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Network Attached Storage Drive Contents

Posted on 2014-03-07
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Last Modified: 2014-03-12
All,

I have recently bought myself a network Attached Storage (NAS) Drive and have it setup on my home network.

All devices can now see it and I have got password protected users all configured so am now in the process of transferring files from a hard drive on a desktop PC to the NAS drive.

Unfortunately, I had to do this over WiFi because I did not have a cable long enough to reach from desktop to router to NAS and the desktop PC would not recognise the NAS when I connected it directly to the PC with an ethernet cable. So WiFi it was and set the Copy process running for each of the various folders being transferred; about 300Gb of data in total including music, pictures, videos and documents.

I set the process running and the various Windows Explorer windows were showing varying estimated times of 2 hours to 12 hours so I left it to it and went to bed. Next morning still running with decreased times so figured it was running successfully and went off to work.

Got home from work to discover that we'd had a power cut so the PC had been switched off and I don't know what stage the copy process had reached.

I do recall a method in DOS whereby you can create a list of files and folders for a drive as a text file. I guess I could do that on both drives and do a comparison in Excel; my Excel skills would be sufficient to compare the two files but wonder if there is another way??

Any suggestions for checking the contents of the two drives greatly appreciated.

While the copy was working its magic, some of the copy windows completed so I was able to do a bit of file management on the NAS, there were some files that weren't properly sorted in folders so I did that after the copy to the NAS; maybe I should have done that before the copy; hindsight 20:20!!

The reason why I mention that last point is that I assume if I were to just do the copy again (with a long cable if I get one rather than WiFi) folders would merge and I could set it to ignore all conflicts but the files that I had already moved again wouldn't give conflict warning so would end up with multiple copies which is one of the points of me using the NAS so that I don't have multiple copies on multiple devices as well as all the other advantages.

Thanks
Rob H
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Question by:Rob Henson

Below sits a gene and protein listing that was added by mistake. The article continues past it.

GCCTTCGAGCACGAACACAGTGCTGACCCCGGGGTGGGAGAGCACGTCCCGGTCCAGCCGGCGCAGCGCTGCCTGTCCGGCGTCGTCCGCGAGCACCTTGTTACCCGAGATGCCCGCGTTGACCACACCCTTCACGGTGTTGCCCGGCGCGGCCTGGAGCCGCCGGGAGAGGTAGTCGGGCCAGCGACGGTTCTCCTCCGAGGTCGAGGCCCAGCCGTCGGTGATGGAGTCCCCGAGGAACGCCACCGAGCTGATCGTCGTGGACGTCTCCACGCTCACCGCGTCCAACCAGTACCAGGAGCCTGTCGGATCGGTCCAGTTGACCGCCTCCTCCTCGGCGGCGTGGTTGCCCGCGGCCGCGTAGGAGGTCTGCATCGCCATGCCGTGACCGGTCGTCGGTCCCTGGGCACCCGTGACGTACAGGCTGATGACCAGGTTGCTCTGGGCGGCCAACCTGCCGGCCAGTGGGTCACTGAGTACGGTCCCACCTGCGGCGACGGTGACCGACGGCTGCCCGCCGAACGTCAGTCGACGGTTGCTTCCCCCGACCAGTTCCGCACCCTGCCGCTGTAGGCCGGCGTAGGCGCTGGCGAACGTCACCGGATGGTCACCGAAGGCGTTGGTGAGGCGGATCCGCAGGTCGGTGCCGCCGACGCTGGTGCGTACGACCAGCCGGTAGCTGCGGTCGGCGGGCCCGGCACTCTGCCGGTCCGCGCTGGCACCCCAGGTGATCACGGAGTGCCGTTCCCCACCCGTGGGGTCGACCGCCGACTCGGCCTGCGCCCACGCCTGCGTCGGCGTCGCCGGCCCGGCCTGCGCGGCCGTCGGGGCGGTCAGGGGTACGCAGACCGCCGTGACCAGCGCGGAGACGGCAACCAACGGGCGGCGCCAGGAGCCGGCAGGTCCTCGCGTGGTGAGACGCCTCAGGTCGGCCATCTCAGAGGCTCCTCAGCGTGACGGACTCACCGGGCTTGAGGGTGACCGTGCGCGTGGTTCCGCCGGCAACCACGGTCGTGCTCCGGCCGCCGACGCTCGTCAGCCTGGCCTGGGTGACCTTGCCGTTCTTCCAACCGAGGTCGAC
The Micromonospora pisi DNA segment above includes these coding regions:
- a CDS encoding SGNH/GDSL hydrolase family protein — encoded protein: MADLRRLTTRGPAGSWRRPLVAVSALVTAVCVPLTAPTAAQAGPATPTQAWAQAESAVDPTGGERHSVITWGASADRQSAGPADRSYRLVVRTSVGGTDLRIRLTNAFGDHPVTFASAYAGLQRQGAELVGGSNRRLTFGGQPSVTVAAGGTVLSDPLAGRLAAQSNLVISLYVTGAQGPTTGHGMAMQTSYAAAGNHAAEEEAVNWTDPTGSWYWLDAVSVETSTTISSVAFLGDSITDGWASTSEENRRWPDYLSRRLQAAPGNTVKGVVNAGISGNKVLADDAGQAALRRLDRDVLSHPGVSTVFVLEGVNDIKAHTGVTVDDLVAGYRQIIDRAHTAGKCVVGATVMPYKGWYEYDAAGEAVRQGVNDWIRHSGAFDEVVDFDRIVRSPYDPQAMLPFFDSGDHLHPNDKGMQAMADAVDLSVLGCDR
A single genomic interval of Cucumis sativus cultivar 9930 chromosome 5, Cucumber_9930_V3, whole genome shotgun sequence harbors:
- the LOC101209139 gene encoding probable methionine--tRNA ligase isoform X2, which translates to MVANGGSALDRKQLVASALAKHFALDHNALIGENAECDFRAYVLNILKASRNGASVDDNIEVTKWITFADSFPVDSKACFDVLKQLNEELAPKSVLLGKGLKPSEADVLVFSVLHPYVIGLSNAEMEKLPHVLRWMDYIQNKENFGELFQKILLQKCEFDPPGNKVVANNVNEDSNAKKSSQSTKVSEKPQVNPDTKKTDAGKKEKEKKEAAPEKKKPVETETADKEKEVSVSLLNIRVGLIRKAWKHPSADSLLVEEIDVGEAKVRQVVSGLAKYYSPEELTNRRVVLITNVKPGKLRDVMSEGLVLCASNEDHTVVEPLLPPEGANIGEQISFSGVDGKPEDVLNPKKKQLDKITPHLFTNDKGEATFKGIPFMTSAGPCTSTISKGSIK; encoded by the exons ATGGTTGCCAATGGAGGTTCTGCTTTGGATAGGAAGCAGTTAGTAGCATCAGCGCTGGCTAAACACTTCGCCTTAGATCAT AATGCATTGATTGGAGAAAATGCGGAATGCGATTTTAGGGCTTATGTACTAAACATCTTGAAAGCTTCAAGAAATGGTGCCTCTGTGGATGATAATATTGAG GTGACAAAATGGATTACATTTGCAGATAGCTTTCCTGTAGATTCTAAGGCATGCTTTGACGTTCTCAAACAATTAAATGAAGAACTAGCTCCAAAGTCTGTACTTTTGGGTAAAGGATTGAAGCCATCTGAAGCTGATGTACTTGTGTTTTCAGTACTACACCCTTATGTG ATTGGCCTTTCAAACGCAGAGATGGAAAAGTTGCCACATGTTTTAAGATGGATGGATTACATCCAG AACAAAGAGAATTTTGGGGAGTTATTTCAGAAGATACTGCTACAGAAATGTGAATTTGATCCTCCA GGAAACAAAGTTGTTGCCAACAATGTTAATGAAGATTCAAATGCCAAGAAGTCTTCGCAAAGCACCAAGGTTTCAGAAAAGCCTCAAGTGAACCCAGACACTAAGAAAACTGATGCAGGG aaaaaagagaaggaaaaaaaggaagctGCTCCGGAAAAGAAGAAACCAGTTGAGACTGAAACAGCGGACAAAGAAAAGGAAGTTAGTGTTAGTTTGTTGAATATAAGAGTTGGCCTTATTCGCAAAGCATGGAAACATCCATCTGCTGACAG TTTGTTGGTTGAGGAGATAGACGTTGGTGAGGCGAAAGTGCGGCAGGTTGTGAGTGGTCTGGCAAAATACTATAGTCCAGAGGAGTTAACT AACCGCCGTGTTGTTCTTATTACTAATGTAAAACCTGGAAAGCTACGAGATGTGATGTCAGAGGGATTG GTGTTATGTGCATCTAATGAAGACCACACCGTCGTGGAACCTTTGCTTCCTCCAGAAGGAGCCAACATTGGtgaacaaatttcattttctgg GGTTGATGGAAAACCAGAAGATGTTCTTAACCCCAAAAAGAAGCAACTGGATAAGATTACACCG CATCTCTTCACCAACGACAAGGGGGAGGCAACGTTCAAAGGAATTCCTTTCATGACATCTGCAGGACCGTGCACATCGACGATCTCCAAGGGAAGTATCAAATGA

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Expert Comment

by:Joseph Daly
ID: 39912738
I dont know about how you would list all the files and then sort them using excel but why not just start fresh with a new copy?

You could use Microsoft robocopy to redo the copy. If you use the /MIR command it will delete any files in the target that are not in the source.

This way you will have an exact copy on the NAS and the PC.
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Expert Comment

by:Zac Harris
ID: 39912748
So..... basically you are looking to compare the directory structure of your PC HDD and the NAS?

If so, you should just run a directory listing command on each and pipe it to a notepad file. I would then use Notepad++ (Free) (Download Here) to compare the two docs and only copy whats needed.

Command Line: (If needed)

Open Command Prompt
Navigate to the directory you want to compare
Use:     dir > filename.txt    (where filename.txt is the name such as drivelisting.txt)

If you want to send the file to a specific place just put the filepath in front of it.

Ex.   dir C:\Users\<username>\Desktop\filename.txt

Then do the same for your NAS and compare the files in Notepad++
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Author Comment

by:Rob Henson
ID: 39912881
Joe

Don't know anything about robocopy unfortunately.

itguy

Thanks for the reminder on the DOS command, I recall there being a "/s" in there as well to catch subfolders and being DOS the filename can only be 8.3 format.

Thanks
Rob
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Expert Comment

by:Zac Harris
ID: 39912890
Yes, you are right. I forgot to include that actually... using a /s in the command would include sub directories
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Expert Comment

by:Mohammed Khawaja
ID: 39913065
Use robocopy and choose the option to copy files that have changed only.  This way, files same on both drives will be excluded.
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Accepted Solution

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Zac Harris earned 500 total points
ID: 39913077
If a copy interruption happens I tend to recopy most files to verify integrity of the file. Nothing like running into a corrupted file only because I didn't want to spend a few extra minutes with a re-copy.
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Author Comment

by:Rob Henson
ID: 39913779
I have acquired a long cable so I think I will go down the recopy route.

Thanks for all suggestions.

Rob
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Author Comment

by:Rob Henson
ID: 39923481
Apologies for lack of response, I have been away with work so haven't had chance to retry yet.

Thanks
Rob H
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Author Closing Comment

by:Rob Henson
ID: 39923488
Haven't done it yet but will go down the recopy route for reassurance on file integrity for future use.
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